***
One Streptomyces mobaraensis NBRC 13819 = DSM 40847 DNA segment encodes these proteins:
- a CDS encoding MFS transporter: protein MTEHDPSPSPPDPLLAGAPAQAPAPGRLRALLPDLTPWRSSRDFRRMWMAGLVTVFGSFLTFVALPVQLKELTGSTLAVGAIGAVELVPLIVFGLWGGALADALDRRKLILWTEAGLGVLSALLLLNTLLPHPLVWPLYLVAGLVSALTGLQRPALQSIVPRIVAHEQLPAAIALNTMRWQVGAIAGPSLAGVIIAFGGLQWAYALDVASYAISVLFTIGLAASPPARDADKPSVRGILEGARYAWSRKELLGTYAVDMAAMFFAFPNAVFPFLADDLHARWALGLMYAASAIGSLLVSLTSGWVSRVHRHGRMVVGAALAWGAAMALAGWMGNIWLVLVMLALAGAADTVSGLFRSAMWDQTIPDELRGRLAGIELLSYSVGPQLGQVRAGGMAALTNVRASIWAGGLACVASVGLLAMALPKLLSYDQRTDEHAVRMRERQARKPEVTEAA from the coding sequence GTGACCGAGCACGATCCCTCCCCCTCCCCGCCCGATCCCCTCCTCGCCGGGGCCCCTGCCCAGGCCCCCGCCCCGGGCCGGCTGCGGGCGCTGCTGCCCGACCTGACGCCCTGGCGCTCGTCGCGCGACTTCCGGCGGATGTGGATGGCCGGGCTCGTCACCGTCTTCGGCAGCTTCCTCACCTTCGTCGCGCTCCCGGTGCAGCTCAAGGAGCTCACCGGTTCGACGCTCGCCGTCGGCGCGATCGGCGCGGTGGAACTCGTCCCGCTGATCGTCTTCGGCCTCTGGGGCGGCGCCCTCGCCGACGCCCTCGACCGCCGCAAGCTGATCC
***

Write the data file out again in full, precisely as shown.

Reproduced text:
One Streptomyces mobaraensis NBRC 13819 = DSM 40847 DNA segment encodes these proteins:
- a CDS encoding MFS transporter: protein MTEHDPSPSPPDPLLAGAPAQAPAPGRLRALLPDLTPWRSSRDFRRMWMAGLVTVFGSFLTFVALPVQLKELTGSTLAVGAIGAVELVPLIVFGLWGGALADALDRRKLILWTEAGLGVLSALLLLNTLLPHPLVWPLYLVAGLVSALTGLQRPALQSIVPRIVAHEQLPAAIALNTMRWQVGAIAGPSLAGVIIAFGGLQWAYALDVASYAISVLFTIGLAASPPARDADKPSVRGILEGARYAWSRKELLGTYAVDMAAMFFAFPNAVFPFLADDLHARWALGLMYAASAIGSLLVSLTSGWVSRVHRHGRMVVGAALAWGAAMALAGWMGNIWLVLVMLALAGAADTVSGLFRSAMWDQTIPDELRGRLAGIELLSYSVGPQLGQVRAGGMAALTNVRASIWAGGLACVASVGLLAMALPKLLSYDQRTDEHAVRMRERQARKPEVTEAA from the coding sequence GTGACCGAGCACGATCCCTCCCCCTCCCCGCCCGATCCCCTCCTCGCCGGGGCCCCTGCCCAGGCCCCCGCCCCGGGCCGGCTGCGGGCGCTGCTGCCCGACCTGACGCCCTGGCGCTCGTCGCGCGACTTCCGGCGGATGTGGATGGCCGGGCTCGTCACCGTCTTCGGCAGCTTCCTCACCTTCGTCGCGCTCCCGGTGCAGCTCAAGGAGCTCACCGGTTCGACGCTCGCCGTCGGCGCGATCGGCGCGGTGGAACTCGTCCCGCTGATCGTCTTCGGCCTCTGGGGCGGCGCCCTCGCCGACGCCCTCGACCGCCGCAAGCTGATCC